Next Meeting: 9th November 2017 at 2pm at Kirton Village Hall.
Our speaker next month will be: Brian Cornell who is giving a talk on Thames Lightermen.
Our speakers this month were Chris and Marion Stevens and they gave us a fascinating insight into Bees – the Journey from Flower to Jar. Chris and Marion have been bee keepers for seven years and have 8 hives, some in the garden and some in a paddock. They explained that the hive is made up of 1 Queen, 50,000 female workers and 1,000 male drones. The Queen ‘rules’ the colony and lays the eggs, the females do all the work and the males are only interested in the females and food! The Queen is created by being fed with Royal Jelly and she only flies when she is seeking a mate. She then mates with several drones who then die!! Subsequently the Queen dwells in the ‘brood’ box at the bottom of the hive and lays upwards of 2,000 eggs per day. She is fed by her workers and can live up to 3 or 4 years but in actual fact is usually replaced by a younger model when she is past her ‘sell by’ date.
The workers start as nursemaids, then guards before wearing themselves completely out by foraging for pollen and nectar. It takes 30,000 trips to make a jar of honey and it takes approximately 30 minutes per trip. It is no surprise then that they can only keep this up for 5 to 6 weeks before collapsing in a heap.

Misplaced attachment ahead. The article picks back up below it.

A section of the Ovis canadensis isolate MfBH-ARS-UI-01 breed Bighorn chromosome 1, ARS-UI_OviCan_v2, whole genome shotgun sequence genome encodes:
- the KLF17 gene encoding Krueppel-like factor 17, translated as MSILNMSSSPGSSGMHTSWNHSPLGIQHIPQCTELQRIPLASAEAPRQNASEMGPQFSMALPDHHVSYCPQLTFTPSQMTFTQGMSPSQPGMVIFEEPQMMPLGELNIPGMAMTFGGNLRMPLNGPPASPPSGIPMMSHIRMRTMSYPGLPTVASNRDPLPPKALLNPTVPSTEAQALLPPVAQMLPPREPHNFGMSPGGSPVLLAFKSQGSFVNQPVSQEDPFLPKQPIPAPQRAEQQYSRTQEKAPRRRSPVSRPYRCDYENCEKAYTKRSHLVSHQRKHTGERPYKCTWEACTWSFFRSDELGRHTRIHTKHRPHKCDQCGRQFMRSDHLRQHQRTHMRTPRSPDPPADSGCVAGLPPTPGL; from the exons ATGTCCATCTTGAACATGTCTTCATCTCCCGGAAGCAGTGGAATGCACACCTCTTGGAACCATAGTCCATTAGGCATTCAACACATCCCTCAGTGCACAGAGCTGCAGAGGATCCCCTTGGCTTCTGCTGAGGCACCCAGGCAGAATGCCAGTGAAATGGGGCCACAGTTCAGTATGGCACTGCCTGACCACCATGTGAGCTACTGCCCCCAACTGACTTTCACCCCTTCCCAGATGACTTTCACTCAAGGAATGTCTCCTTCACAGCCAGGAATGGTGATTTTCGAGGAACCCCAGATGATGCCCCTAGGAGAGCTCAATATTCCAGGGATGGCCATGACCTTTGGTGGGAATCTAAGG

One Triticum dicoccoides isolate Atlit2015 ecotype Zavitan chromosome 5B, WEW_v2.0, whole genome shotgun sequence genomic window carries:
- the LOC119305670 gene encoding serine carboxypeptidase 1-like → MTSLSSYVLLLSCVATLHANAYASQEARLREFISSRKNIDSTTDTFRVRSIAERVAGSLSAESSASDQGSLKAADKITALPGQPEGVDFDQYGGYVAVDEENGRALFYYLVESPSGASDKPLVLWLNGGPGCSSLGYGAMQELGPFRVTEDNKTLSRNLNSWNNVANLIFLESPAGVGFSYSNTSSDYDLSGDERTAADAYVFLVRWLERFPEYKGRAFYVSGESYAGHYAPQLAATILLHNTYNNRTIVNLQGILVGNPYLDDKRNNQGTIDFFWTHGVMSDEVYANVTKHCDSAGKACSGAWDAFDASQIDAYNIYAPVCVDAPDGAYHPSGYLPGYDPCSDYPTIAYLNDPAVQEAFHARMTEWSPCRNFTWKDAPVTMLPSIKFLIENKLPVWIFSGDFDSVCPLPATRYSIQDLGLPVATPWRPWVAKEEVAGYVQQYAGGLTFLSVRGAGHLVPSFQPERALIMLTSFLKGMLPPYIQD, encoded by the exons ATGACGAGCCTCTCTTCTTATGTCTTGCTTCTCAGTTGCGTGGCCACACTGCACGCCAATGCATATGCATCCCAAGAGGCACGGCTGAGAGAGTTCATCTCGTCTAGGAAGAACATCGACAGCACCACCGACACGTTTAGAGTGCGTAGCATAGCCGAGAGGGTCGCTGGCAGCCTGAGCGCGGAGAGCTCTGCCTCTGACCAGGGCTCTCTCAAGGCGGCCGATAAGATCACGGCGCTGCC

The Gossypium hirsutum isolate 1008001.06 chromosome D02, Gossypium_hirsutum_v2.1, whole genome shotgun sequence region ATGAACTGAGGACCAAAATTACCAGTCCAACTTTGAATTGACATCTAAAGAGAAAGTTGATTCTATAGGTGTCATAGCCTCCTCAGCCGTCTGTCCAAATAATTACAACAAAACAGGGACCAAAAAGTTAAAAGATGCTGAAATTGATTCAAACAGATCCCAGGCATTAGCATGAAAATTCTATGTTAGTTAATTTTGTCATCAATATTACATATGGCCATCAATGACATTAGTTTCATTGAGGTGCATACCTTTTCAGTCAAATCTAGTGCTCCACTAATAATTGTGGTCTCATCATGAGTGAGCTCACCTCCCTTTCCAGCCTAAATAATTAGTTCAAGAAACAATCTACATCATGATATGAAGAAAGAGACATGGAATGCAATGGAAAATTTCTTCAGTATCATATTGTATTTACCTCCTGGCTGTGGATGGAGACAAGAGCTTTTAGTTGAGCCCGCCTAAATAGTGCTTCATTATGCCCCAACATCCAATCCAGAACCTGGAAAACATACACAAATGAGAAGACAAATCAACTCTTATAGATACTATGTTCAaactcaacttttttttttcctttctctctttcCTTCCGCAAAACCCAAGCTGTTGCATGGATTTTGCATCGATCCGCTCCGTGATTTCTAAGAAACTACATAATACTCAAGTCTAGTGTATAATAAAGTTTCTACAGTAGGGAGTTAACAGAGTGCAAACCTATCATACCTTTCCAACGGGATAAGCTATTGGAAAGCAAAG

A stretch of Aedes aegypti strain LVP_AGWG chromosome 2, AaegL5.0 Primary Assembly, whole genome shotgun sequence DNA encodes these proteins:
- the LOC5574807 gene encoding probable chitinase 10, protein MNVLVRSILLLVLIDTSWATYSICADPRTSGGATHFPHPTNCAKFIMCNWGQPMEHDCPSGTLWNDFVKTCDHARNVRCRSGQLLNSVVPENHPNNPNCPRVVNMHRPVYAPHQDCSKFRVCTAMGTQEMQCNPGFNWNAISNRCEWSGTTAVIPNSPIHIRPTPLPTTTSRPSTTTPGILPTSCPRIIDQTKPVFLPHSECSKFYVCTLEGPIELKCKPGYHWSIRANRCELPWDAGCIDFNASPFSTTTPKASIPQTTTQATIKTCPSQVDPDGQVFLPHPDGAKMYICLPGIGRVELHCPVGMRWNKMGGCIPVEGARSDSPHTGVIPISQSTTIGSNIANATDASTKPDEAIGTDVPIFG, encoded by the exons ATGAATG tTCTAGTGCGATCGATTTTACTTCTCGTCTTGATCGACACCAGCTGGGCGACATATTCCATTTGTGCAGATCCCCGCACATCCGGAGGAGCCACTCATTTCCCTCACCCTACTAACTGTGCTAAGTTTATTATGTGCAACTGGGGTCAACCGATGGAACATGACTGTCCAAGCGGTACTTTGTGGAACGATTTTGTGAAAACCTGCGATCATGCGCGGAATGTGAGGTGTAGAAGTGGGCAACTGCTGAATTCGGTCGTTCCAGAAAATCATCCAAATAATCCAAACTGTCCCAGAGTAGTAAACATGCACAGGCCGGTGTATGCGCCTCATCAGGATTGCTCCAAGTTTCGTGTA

When the hive gets a bit crowded the bees decide to swarm in order to find a new home.
A swarm consists of between 10,000 and 20,000 bees and a Queen. Scouts are sent out to find a new home in cracks or crevices – in a tree, in your attic or down your chimney!
If you find a swarm you can ring the Police Helpline 101 and they will arrange for a bee keeper to come and collect them or you can go to the Bee Keeping Association website.
The bees are under threat from pesticides, parasitic mites and loss of habitat. With no fallow fields and no ‘set aside’ there is not always enough for the bees to feed on. This is a particular problem when hedgerows are slashed at the wrong time so that the hedgerows are depleted of Hawthorn, Buckthorn and Wild Plum blossom, as the bees quite often have no other source of food at this time of the year. We were asked to plant snowdrops, aconites and winter flowering shrubs to help combat this problem and help preserve our very industrious bees!